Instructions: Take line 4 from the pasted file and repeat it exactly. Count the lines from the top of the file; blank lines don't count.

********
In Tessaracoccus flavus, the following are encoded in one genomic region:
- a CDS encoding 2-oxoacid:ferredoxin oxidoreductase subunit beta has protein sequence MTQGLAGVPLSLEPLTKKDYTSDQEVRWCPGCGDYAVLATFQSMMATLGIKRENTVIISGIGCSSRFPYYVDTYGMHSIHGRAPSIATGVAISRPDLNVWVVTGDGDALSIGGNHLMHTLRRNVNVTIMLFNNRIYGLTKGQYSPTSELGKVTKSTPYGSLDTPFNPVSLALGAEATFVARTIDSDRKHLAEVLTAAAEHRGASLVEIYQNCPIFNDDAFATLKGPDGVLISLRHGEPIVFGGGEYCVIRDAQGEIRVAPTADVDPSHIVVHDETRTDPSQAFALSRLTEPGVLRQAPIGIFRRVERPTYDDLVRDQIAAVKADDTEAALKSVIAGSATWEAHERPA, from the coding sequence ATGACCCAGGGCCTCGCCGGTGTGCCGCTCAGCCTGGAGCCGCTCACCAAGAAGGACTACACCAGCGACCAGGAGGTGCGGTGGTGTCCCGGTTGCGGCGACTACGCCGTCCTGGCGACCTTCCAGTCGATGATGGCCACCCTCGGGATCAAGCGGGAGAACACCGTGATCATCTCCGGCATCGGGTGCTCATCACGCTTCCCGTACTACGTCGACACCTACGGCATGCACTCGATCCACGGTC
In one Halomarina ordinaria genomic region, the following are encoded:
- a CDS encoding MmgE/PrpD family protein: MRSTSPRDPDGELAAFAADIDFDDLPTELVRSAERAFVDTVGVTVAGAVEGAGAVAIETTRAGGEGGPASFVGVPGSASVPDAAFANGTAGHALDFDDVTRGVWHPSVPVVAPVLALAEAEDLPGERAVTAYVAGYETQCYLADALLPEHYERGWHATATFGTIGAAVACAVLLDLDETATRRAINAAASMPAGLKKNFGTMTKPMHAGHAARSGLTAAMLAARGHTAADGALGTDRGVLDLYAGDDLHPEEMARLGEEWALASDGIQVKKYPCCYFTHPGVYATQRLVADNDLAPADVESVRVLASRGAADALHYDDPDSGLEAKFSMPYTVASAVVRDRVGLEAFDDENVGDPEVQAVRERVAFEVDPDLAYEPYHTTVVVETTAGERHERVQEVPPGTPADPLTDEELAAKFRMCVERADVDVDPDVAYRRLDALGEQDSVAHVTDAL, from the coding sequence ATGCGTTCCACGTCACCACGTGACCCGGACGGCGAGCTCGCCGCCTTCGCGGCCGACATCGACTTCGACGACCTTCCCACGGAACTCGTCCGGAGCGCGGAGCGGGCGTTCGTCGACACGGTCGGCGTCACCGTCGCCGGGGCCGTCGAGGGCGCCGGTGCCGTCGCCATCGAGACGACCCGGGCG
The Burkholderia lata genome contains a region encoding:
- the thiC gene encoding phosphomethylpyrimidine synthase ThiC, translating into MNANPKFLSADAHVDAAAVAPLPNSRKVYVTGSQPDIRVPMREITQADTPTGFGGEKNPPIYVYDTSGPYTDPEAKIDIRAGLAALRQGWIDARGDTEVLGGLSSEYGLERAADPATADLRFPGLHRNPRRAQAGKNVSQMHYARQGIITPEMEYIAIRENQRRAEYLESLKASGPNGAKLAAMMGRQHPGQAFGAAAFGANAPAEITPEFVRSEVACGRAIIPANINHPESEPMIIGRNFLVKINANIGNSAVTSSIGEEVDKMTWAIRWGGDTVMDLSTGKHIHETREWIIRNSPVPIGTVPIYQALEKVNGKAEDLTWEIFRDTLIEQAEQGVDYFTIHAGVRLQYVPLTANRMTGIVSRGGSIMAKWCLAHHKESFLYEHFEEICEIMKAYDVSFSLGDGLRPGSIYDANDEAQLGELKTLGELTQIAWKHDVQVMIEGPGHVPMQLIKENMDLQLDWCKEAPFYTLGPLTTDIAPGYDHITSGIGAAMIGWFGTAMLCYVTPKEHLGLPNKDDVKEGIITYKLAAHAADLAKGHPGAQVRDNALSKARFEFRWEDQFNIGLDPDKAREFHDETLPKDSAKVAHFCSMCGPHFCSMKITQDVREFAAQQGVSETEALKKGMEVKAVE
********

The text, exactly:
- a CDS encoding MmgE/PrpD family protein: MRSTSPRDPDGELAAFAADIDFDDLPTELVRSAERAFVDTVGVTVAGAVEGAGAVAIETTRAGGEGGPASFVGVPGSASVPDAAFANGTAGHALDFDDVTRGVWHPSVPVVAPVLALAEAEDLPGERAVTAYVAGYETQCYLADALLPEHYERGWHATATFGTIGAAVACAVLLDLDETATRRAINAAASMPAGLKKNFGTMTKPMHAGHAARSGLTAAMLAARGHTAADGALGTDRGVLDLYAGDDLHPEEMARLGEEWALASDGIQVKKYPCCYFTHPGVYATQRLVADNDLAPADVESVRVLASRGAADALHYDDPDSGLEAKFSMPYTVASAVVRDRVGLEAFDDENVGDPEVQAVRERVAFEVDPDLAYEPYHTTVVVETTAGERHERVQEVPPGTPADPLTDEELAAKFRMCVERADVDVDPDVAYRRLDALGEQDSVAHVTDAL, from the coding sequence ATGCGTTCCACGTCACCACGTGACCCGGACGGCGAGCTCGCCGCCTTCGCGGCCGACATCGACTTCGACGACCTTCCCACGGAACTCGTCCGGAGCGCGGAGCGGGCGTTCGTCGACACGGTCGGCGTCACCGTCGCCGGGGCCGTCGAGGGCGCCGGTGCCGTCGCCATCGAGACGACCCGGGCG